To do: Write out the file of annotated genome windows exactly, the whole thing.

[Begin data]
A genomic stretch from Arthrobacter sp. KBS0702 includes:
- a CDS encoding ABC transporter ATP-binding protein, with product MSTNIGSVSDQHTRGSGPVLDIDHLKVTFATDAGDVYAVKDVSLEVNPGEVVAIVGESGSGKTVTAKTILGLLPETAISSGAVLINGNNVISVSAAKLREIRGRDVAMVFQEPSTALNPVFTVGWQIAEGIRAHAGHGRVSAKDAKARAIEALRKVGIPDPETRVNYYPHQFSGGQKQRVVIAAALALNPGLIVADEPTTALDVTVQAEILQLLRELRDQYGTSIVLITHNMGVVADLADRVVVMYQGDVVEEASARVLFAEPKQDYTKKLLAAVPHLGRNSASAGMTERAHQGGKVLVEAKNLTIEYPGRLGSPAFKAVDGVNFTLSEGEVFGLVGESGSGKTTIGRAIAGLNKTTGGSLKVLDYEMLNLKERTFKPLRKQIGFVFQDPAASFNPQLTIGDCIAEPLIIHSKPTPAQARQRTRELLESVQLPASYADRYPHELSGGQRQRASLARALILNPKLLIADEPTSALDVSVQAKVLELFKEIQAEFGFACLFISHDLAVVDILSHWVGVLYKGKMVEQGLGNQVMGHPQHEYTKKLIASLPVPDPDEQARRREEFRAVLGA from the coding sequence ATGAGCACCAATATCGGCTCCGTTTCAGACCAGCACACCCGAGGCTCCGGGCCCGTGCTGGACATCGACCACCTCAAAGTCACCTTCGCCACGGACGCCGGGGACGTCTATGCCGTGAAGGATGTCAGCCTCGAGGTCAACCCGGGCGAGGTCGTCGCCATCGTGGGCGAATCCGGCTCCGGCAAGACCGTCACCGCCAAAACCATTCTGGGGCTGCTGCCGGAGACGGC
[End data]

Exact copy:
A genomic stretch from Arthrobacter sp. KBS0702 includes:
- a CDS encoding ABC transporter ATP-binding protein, with product MSTNIGSVSDQHTRGSGPVLDIDHLKVTFATDAGDVYAVKDVSLEVNPGEVVAIVGESGSGKTVTAKTILGLLPETAISSGAVLINGNNVISVSAAKLREIRGRDVAMVFQEPSTALNPVFTVGWQIAEGIRAHAGHGRVSAKDAKARAIEALRKVGIPDPETRVNYYPHQFSGGQKQRVVIAAALALNPGLIVADEPTTALDVTVQAEILQLLRELRDQYGTSIVLITHNMGVVADLADRVVVMYQGDVVEEASARVLFAEPKQDYTKKLLAAVPHLGRNSASAGMTERAHQGGKVLVEAKNLTIEYPGRLGSPAFKAVDGVNFTLSEGEVFGLVGESGSGKTTIGRAIAGLNKTTGGSLKVLDYEMLNLKERTFKPLRKQIGFVFQDPAASFNPQLTIGDCIAEPLIIHSKPTPAQARQRTRELLESVQLPASYADRYPHELSGGQRQRASLARALILNPKLLIADEPTSALDVSVQAKVLELFKEIQAEFGFACLFISHDLAVVDILSHWVGVLYKGKMVEQGLGNQVMGHPQHEYTKKLIASLPVPDPDEQARRREEFRAVLGA from the coding sequence ATGAGCACCAATATCGGCTCCGTTTCAGACCAGCACACCCGAGGCTCCGGGCCCGTGCTGGACATCGACCACCTCAAAGTCACCTTCGCCACGGACGCCGGGGACGTCTATGCCGTGAAGGATGTCAGCCTCGAGGTCAACCCGGGCGAGGTCGTCGCCATCGTGGGCGAATCCGGCTCCGGCAAGACCGTCACCGCCAAAACCATTCTGGGGCTGCTGCCGGAGACGGC